Again, he is very lovely!!!
 

Salem

By your pictures it looks to me like the skin around his eye are just changing. The eye still looks to me like its the same size as the other so I do not think of popeye when I see him.

That being said, it does look like more of the affected eye is covered than the other which in combination with how the scales around his face appear to be thicker leads me to believe that this little guy is also a dragonscale, and that what we're seeing here is scales growing onto his eye. This is called diamond eye and is upsettingly extremely common among dragonscales. Their scales are much thicker than other bettas and cover their entire body including the face.

Diamond eye ranges from a few scales around the edges of the eye to actually fully covering it and blinding the fish. Sometimes it progresses slowly, sometimes it never gets worse, and sometimes it just keeps going until its covered. There's nothing you can do about it to slow it, stop it, or remove it as far as I've seen or heard. The best you can do is watch it and if it starts affecting his vision change the tank layout to be more accommodating. For example if he were to become fully blind in one eye I would suggest removing any harder ornaments he may bump into and replace them with softer ones, or tapping on the water before you feed him to get his attention and let him know where to go.
 

Foolsgrin

That is one beautiful betta boy!!! That blue is stunning!!! :)

I have some experience with pop eye, and that really does not look like the beginnings of pop eye to me. Usually when you see an article about pop eye referring to white on the eye, it is usually talking about a white ring around the entire eye. And not long after that, you will begin to see the swelling start.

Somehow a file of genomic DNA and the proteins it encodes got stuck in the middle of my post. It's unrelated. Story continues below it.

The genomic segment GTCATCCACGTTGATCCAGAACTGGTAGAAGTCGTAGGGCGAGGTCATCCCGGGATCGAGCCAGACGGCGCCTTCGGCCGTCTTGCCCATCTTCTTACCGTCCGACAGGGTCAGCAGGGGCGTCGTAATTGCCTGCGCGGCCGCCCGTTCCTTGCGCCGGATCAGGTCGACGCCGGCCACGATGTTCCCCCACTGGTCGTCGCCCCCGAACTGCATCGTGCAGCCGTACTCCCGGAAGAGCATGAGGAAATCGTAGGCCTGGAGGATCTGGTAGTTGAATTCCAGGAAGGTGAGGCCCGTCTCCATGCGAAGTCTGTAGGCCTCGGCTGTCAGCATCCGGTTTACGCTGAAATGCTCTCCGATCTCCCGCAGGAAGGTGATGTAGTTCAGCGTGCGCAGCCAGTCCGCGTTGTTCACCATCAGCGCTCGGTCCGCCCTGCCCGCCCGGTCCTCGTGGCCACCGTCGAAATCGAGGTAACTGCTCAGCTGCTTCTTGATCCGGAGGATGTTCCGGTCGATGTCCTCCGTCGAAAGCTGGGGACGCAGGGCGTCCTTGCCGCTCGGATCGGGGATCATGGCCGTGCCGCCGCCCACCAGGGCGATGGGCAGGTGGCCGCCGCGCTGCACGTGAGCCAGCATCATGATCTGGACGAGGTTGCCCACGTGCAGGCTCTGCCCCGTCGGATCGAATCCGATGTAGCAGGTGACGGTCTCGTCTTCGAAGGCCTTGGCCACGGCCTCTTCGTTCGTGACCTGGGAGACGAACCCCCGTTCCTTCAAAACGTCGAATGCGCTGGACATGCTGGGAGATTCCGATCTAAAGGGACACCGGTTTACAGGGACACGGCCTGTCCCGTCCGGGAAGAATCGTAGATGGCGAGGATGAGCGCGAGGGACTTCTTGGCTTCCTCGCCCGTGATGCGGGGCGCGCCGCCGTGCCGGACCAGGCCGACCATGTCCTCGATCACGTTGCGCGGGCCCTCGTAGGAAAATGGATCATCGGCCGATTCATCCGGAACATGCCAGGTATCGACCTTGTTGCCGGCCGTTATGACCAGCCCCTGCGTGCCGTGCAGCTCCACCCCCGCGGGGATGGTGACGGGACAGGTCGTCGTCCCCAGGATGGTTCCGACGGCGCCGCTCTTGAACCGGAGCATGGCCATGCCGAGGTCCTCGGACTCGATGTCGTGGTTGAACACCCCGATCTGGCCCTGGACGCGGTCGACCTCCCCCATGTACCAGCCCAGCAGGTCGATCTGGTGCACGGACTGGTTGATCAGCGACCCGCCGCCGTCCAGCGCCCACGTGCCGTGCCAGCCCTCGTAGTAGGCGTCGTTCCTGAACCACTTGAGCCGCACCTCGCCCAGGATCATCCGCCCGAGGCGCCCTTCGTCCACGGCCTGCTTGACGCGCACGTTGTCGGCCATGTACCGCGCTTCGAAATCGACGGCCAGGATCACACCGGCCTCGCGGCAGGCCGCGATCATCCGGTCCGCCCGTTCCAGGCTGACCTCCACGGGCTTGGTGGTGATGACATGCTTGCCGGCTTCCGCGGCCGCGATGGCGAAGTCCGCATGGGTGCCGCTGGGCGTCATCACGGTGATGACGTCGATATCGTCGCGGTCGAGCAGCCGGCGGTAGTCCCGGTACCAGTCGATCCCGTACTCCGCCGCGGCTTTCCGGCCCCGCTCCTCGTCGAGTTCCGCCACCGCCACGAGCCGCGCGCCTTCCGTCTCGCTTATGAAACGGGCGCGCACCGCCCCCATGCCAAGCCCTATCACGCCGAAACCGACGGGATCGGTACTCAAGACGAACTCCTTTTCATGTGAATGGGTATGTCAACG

For nitrates, you could add some floating plants. They are really good at sucking up nitrates. I have some pothos ivy that I have attached to the side of my tank, and it really does the job. But many floating plants will do the same thing.

He is very healthy looking and has good form. The only thing that I would suggest is to vary his diet, and maybe introduce some fluval bug bites and/or some frozen daphnia, both high protein and very good for bettas. The daphnia will keep his digestive system working well, and the bug bites will just give him a little change. I would also feed him at least just one pellet more per day. I feed mine twice a day, at least 2 pellets at a time with 8 hours or more between feedings. You want to keep that immune system strong!

Again, he is very lovely!!!
Thanks! He is certainly pretty in all his color changes. I keep wondering if he will change color again. I will try out the betta bug bites and daphnia. I do have some freeze dried blood worms to give as a treat occasionally also, but fresh frozen food is obviously much healthier!
By your pictures it looks to me like the skin around his eye are just changing. The eye still looks to me like its the same size as the other so I do not think of popeye when I see him.

That being said, it does look like more of the affected eye is covered than the other which in combination with how the scales around his face appear to be thicker leads me to believe that this little guy is also a dragonscale, and that what we're seeing here is scales growing onto his eye. This is called diamond eye and is upsettingly extremely common among dragonscales. Their scales are much thicker than other bettas and cover their entire body including the face.

Diamond eye ranges from a few scales around the edges of the eye to actually fully covering it and blinding the fish. Sometimes it progresses slowly, sometimes it never gets worse, and sometimes it just keeps going until its covered. There's nothing you can do about it to slow it, stop it, or remove it as far as I've seen or heard. The best you can do is watch it and if it starts affecting his vision change the tank layout to be more accommodating. For example if he were to become fully blind in one eye I would suggest removing any harder ornaments he may bump into and replace them with softer ones, or tapping on the water before you feed him to get his attention and let him know where to go.
I have heard of the dragonscale issue with blindness! I didn't think he was a dragonscale, but you could be right. That would explain the changes around the eye. I'll definitely monitor his vision.